Crow hopes to follow Scherzer's lead

Crow hopes to follow Scherzer's lead

COLUMBIA, Mo. -- Aaron Crow can vouch for the fact that those Max Scherzer watch parties have been extremely popular on the University of Missouri campus in recent weeks.

Since Scherzer, the former Missouri right-hander, burst into prominence as a member of the Arizona Diamondbacks rotation, Crow and his Missouri teammates have considered Scherzer's appearances to be must-see television.

"Every time he pitches, we go somewhere and watch him," Crow said.

If the talent evaluations hold true regarding the upcoming 2008 First-Year Player Draft, the next wave of Missouri players may have some Crow watch parties to attend in the not-so-distant future.

Crow, the Big 12 Pitcher of the Year, has been prominently mentioned all spring as a potential high first-round pick. Scherzer went No. 11 overall to the Diamondbacks in 2006, and many of the mock drafts suggest Crow could go higher than that.

Performing in a league that delivered six teams to the NCAA Tournament, Crow finished 12-0 with a 2.56 ERA in 98 1/3 innings. Crow went into the NCAA Tournament with 117 strikeouts versus just 33 walks, which provides a reference point for an electric three-pitch repertoire.

But there's more, much more.

"One of the things that makes Aaron special is that he can locate his other pitches in addition to the fastball, which has been consistently 93 to 96 [mph] all spring," Missouri baseball coach Tim Jamieson said. "If you have a guy with a mid-90s fastball and you don't know if that's coming in a fastball count, it's very difficult for the hitter. He has been able to throw the offspeed pitches in fastball counts."

Crow, who is listed at 6-foot-3, 195 pounds, falls into the late-bloomer category. He wasn't drafted out of Washburn Rural High School in Wakarusa, Kan. But after incremental progress in the Missouri program and a true coming-out party last summer in the Cape Cod League, where he posted an 0.67 ERA, Crow has zoomed past scores of pitchers who were considered better prospects three years ago.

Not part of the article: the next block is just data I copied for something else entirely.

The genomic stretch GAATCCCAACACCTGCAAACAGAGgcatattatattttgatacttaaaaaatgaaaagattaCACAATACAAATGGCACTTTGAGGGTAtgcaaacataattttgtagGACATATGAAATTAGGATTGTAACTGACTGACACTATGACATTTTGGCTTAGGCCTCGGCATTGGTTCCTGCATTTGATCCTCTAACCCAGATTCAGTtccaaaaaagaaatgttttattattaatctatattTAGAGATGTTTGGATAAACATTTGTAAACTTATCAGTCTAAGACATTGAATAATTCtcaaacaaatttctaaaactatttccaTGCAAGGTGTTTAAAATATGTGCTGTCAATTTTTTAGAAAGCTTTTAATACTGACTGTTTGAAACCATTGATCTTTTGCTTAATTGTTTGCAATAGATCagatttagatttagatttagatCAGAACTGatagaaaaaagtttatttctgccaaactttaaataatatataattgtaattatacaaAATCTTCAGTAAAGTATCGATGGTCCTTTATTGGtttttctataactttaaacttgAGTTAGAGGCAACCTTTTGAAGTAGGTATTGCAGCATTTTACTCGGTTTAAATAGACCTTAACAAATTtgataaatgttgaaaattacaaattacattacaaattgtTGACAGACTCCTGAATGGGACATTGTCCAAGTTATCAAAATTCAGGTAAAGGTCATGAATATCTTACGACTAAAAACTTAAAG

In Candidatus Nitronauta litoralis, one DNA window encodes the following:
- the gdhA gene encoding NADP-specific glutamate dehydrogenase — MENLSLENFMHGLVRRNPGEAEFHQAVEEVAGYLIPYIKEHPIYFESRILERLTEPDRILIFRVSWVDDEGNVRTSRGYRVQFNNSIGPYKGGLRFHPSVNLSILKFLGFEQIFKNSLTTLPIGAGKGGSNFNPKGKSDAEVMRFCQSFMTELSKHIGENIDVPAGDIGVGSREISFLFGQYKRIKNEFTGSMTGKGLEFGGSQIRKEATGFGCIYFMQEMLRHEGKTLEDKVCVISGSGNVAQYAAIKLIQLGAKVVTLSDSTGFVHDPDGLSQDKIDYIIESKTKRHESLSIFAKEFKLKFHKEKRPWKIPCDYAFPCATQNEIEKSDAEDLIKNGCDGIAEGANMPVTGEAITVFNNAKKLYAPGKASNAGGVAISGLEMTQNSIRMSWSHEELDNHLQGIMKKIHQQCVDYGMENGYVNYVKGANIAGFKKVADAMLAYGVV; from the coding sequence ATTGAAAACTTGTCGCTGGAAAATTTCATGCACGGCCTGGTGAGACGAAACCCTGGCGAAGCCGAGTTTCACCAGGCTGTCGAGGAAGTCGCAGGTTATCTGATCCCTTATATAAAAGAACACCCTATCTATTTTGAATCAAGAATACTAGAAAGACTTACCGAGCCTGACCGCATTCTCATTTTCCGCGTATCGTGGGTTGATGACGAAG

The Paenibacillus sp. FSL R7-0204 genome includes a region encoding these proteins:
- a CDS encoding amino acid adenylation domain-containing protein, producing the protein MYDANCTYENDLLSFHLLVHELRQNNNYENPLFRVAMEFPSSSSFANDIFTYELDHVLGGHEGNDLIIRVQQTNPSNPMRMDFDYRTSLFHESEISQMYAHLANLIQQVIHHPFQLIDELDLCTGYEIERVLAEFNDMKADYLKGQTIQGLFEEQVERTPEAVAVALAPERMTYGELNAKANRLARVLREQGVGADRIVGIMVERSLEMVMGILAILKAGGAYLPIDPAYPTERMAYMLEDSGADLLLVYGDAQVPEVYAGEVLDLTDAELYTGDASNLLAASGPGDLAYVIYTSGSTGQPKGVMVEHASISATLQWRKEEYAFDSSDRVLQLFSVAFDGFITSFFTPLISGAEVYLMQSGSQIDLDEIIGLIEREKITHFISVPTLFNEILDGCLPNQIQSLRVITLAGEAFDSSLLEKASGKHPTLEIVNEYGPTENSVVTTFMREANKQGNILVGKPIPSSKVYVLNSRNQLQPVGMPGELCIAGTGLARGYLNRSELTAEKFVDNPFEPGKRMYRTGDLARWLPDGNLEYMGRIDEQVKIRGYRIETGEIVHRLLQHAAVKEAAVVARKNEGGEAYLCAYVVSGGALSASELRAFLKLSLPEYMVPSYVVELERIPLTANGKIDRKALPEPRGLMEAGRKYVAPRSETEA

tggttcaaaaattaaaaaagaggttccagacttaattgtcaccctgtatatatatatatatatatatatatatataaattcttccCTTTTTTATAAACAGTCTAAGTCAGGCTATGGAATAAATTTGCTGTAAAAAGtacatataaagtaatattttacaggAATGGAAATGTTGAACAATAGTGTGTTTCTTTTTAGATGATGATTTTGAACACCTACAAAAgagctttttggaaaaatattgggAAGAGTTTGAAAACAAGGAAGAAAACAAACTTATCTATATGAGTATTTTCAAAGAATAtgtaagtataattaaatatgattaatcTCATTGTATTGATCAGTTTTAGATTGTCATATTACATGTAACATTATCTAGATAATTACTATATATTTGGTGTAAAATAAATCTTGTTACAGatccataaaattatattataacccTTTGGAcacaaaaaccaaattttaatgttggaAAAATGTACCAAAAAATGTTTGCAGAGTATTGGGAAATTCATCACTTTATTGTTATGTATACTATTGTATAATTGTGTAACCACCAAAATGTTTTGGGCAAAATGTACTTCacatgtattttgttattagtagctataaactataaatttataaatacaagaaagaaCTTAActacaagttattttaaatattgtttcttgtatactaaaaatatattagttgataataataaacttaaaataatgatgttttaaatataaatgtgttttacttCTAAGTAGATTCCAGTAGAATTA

This year, the scouts have been on hand at Missouri games since the chilly days of late February and early March. Crow was somewhat shaky in his first two starts, but then hit a groove that left Missouri players and coaches shaking their heads in amazement.

At one point this season, Crow pitched 42 2/3 scoreless innings.

"I'd say the fastball is my best pitch, but the slider isn't far behind," Crow said. "And my changeup is getting a lot better every time I pitch. It is improving all the time."

Crow grew up in the Topeka, Kan., area, which is just an hour drive from Kansas City. The Royals will have the No. 3 overall pick and Crow knows there have been projections indicating that he's in the Top 10 mix. Whether he lands close to home or not, Crow figures to have a smile on his face come Draft Day.

"I've been a Royals fan my whole life," Crow said. "That would definitely be a fun experience. But whoever drafts me, I'm confident it'll be a good fit."

After thriving in the Cape Cod League, where he was named the top pro prospect, Crow has turned in a body of work this season which is punctuated by his penchant for reaching a different gear when runners are in scoring position.

"In his first two starts, you could tell he was overthrowing and trying to live up to the hype and the expectations," Jamieson said. "Then he backed off and became more of a pitcher who worried more about location.

"When he tries to create velocity, the ball flattens out. But when he just tries to pitch and locate, he has great movement."

Besides using his three years at Missouri to develop into a pitcher who is now considered a prize prospect for some Major League club, Crow has moved close to a degree as a banking and finance major.

"It has been three of the best years of my life here in college," Crow said. "From a baseball standpoint, I've gotten a lot stronger and a lot better. And hopefully, I'll be able to use that degree somewhere down the line."

Scherzer needed just over one year of Minor League baseball before joining the Diamondbacks in late April. The way Scherzer prepared himself at Missouri as a junior in 2006 made an impression on Crow, who was just a freshman.

"He was great to learn from," Crow said. "He taught me a lot of stuff about pitching, and it was great to have him at Missouri as someone to look up to."

Now, the young pitchers at Missouri will have another ex-Tiger to look up to as Crow gets ready for Draft Day.

"Work ethic and intangibles have to be a big part of it when you are talking about drafting a guy you hope will be part of your organization for a long period of time," Jamieson said. "Max had it and Aaron has it as well. Work ethic and intangibles have helped make Aaron what he is."

Robert Falkoff is a reporter for MLB.com. This story was not subject to the approval of Major League Baseball or its clubs.